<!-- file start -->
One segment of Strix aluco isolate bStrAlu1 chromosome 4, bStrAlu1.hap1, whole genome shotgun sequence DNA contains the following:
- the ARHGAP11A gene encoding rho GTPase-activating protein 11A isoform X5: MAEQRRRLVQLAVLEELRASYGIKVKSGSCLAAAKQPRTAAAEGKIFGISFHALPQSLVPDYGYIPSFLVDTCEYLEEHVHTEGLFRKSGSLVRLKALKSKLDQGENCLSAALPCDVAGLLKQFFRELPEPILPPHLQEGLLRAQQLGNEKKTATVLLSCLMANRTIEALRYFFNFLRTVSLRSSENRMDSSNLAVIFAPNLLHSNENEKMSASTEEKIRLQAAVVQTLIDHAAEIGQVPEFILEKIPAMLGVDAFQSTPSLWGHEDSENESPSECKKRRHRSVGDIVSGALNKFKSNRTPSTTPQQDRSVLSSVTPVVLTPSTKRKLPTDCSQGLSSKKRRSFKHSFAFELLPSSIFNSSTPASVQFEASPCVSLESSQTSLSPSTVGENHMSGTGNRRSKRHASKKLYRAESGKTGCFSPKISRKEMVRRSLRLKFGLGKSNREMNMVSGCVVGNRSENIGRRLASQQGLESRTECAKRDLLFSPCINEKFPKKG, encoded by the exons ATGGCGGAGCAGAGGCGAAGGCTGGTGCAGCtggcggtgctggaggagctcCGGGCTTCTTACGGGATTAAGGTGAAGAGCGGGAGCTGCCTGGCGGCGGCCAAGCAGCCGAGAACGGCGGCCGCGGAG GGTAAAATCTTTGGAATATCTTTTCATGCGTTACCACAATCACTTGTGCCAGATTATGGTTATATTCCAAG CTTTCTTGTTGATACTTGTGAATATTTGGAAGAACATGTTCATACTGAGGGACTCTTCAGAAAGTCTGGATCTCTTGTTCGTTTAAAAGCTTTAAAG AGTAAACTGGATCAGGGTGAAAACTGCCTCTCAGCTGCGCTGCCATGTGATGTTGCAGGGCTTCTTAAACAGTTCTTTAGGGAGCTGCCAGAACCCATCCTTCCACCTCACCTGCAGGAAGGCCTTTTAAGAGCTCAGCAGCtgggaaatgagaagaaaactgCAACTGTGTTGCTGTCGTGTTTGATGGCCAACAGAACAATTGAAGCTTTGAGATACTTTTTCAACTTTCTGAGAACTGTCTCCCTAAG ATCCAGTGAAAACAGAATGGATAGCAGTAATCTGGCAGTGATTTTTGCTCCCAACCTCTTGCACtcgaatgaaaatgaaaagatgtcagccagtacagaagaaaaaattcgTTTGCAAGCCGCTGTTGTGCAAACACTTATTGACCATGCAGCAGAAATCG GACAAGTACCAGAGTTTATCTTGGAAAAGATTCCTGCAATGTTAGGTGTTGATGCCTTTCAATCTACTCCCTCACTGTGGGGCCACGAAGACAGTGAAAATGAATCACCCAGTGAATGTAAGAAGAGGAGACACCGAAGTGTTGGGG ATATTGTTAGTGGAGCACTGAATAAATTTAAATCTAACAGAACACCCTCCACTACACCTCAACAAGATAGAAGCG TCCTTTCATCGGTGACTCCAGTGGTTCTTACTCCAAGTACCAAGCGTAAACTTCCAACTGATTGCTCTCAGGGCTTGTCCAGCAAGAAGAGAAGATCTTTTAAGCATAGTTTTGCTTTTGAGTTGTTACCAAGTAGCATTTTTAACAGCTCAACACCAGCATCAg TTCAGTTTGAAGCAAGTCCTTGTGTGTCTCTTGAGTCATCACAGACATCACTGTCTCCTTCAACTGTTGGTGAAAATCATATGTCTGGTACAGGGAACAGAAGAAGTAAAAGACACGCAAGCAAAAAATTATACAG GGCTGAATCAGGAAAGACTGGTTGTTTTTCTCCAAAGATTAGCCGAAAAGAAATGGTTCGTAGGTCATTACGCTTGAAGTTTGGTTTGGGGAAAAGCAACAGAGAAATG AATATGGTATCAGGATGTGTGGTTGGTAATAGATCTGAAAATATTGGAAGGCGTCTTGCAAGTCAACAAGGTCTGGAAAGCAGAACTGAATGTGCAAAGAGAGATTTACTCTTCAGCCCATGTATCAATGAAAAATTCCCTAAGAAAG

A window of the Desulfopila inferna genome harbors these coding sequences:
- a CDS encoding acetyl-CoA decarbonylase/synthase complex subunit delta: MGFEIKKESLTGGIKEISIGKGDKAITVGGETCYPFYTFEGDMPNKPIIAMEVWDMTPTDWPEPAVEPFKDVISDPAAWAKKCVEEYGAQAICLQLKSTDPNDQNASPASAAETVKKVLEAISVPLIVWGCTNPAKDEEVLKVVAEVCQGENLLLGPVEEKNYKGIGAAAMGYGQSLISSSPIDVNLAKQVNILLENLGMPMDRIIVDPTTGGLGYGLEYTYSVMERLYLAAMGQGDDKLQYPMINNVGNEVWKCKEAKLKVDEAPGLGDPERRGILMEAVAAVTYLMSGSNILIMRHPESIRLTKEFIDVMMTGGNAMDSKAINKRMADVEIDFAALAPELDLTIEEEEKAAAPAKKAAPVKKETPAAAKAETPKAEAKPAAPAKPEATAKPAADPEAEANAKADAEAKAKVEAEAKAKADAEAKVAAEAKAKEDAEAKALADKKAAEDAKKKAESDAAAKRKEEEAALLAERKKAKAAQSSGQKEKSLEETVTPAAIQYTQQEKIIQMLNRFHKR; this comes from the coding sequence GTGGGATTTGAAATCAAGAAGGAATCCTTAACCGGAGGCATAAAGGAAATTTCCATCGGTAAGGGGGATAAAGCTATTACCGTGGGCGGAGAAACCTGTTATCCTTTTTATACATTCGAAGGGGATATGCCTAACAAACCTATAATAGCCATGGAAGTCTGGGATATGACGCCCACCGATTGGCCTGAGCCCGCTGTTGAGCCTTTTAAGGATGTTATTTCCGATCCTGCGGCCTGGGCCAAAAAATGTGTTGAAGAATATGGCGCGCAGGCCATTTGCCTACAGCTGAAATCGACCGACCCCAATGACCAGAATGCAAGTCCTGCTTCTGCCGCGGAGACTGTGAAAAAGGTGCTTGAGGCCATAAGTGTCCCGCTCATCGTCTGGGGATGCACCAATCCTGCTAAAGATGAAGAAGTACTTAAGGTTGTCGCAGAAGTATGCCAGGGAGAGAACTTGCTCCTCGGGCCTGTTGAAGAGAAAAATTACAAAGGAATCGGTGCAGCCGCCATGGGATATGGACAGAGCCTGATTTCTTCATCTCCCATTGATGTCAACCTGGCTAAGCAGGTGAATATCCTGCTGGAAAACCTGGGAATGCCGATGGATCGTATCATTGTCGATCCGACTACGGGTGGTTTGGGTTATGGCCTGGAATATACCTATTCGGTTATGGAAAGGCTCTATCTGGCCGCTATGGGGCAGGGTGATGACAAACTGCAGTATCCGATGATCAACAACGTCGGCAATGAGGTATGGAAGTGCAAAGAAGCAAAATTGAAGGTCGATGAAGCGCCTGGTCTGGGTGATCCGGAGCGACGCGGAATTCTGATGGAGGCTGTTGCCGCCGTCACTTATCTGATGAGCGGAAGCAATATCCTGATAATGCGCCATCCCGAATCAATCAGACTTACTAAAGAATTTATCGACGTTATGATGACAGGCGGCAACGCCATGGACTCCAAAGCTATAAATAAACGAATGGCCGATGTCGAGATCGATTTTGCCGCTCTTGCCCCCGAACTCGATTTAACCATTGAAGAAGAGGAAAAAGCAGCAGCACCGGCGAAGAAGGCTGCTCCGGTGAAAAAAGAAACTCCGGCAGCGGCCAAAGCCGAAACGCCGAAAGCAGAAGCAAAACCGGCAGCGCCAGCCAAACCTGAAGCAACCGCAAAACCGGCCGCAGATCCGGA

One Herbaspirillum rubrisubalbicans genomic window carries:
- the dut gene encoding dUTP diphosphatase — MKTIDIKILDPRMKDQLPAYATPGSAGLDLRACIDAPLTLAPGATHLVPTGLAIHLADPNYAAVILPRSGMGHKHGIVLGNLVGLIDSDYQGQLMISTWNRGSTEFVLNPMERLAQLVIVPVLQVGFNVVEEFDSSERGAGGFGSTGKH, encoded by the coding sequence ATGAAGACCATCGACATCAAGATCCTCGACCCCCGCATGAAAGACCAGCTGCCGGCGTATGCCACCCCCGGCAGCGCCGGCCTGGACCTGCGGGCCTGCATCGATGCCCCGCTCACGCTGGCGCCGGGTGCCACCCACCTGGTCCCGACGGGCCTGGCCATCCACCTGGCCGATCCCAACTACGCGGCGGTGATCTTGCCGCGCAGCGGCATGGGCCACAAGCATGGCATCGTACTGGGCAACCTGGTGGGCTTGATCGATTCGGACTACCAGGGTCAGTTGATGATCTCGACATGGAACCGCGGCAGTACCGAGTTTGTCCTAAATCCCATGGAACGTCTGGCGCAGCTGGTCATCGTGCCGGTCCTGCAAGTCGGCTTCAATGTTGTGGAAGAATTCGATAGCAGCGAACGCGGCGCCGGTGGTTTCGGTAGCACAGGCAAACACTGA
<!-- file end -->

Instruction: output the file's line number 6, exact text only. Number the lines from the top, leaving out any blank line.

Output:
- the dut gene encoding dUTP diphosphatase — MKTIDIKILDPRMKDQLPAYATPGSAGLDLRACIDAPLTLAPGATHLVPTGLAIHLADPNYAAVILPRSGMGHKHGIVLGNLVGLIDSDYQGQLMISTWNRGSTEFVLNPMERLAQLVIVPVLQVGFNVVEEFDSSERGAGGFGSTGKH, encoded by the coding sequence ATGAAGACCATCGACATCAAGATCCTCGACCCCCGCATGAAAGACCAGCTGCCGGCGTATGCCACCCCCGGCAGCGCCGGCCTGGACCTGCGGGCCTGCATCGATGCCCCGCTCACGCTGGCGCCGGGTGCCACCCACCTGGTCCCGACGGGCCTGGCCATCCACCTGGCCGATCCCAACTACGCGGCGGTGATCTTGCCGCGCAGCGGCATGGGCCACAAGCATGGCATCGTACTGGGCAACCTGGTGGGCTTGATCGATTCGGACTACCAGGGTCAGTTGATGATCTCGACATGGAACCGCGGCAGTACCGAGTTTGTCCTAAATCCCATGGAACGTCTGGCGCAGCTGGTCATCGTGCCGGTCCTGCAAGTCGGCTTCAATGTTGTGGAAGAATTCGATAGCAGCGAACGCGGCGCCGGTGGTTTCGGTAGCACAGGCAAACACTGA